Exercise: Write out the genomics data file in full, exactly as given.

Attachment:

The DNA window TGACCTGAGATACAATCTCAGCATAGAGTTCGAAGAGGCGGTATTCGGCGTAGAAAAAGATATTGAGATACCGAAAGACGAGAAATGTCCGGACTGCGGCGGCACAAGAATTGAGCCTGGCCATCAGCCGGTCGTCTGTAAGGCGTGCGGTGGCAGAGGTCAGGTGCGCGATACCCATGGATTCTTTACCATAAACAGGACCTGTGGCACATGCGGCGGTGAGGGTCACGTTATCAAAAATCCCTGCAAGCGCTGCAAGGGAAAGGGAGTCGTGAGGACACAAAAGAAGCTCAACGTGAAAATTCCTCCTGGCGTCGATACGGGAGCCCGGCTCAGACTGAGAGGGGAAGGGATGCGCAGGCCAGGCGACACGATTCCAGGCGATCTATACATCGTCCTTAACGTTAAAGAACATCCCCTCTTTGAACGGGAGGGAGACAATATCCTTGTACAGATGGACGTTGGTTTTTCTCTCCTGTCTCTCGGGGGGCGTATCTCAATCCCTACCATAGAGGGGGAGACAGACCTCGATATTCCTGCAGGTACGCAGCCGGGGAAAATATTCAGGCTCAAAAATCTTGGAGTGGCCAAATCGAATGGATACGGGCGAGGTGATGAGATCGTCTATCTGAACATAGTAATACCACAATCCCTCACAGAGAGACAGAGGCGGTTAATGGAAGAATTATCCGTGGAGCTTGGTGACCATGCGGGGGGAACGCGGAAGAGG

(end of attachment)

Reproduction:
The DNA window TGACCTGAGATACAATCTCAGCATAGAGTTCGAAGAGGCGGTATTCGGCGTAGAAAAAGATATTGAGATACCGAAAGACGAGAAATGTCCGGACTGCGGCGGCACAAGAATTGAGCCTGGCCATCAGCCGGTCGTCTGTAAGGCGTGCGGTGGCAGAGGTCAGGTGCGCGATACCCATGGATTCTTTACCATAAACAGGACCTGTGGCACATGCGGCGGTGAGGGTCACGTTATCAAAAATCCCTGCAAGCGCTGCAAGGGAAAGGGAGTCGTGAGGACACAAAAGAAGCTCAACGTGAAAATTCCTCCTGGCGTCGATACGGGAGCCCGGCTCAGACTGAGAGGGGAAGGGATGCGCAGGCCAGGCGACACGATTCCAGGCGATCTATACATCGTCCTTAACGTTAAAGAACATCCCCTCTTTGAACGGGAGGGAGACAATATCCTTGTACAGATGGACGTTGGTTTTTCTCTCCTGTCTCTCGGGGGGCGTATCTCAATCCCTACCATAGAGGGGGAGACAGACCTCGATATTCCTGCAGGTACGCAGCCGGGGAAAATATTCAGGCTCAAAAATCTTGGAGTGGCCAAATCGAATGGATACGGGCGAGGTGATGAGATCGTCTATCTGAACATAGTAATACCACAATCCCTCACAGAGAGACAGAGGCGGTTAATGGAAGAATTATCCGTGGAGCTTGGTGACCATGCGGGGGGAACGCGGAAGAGG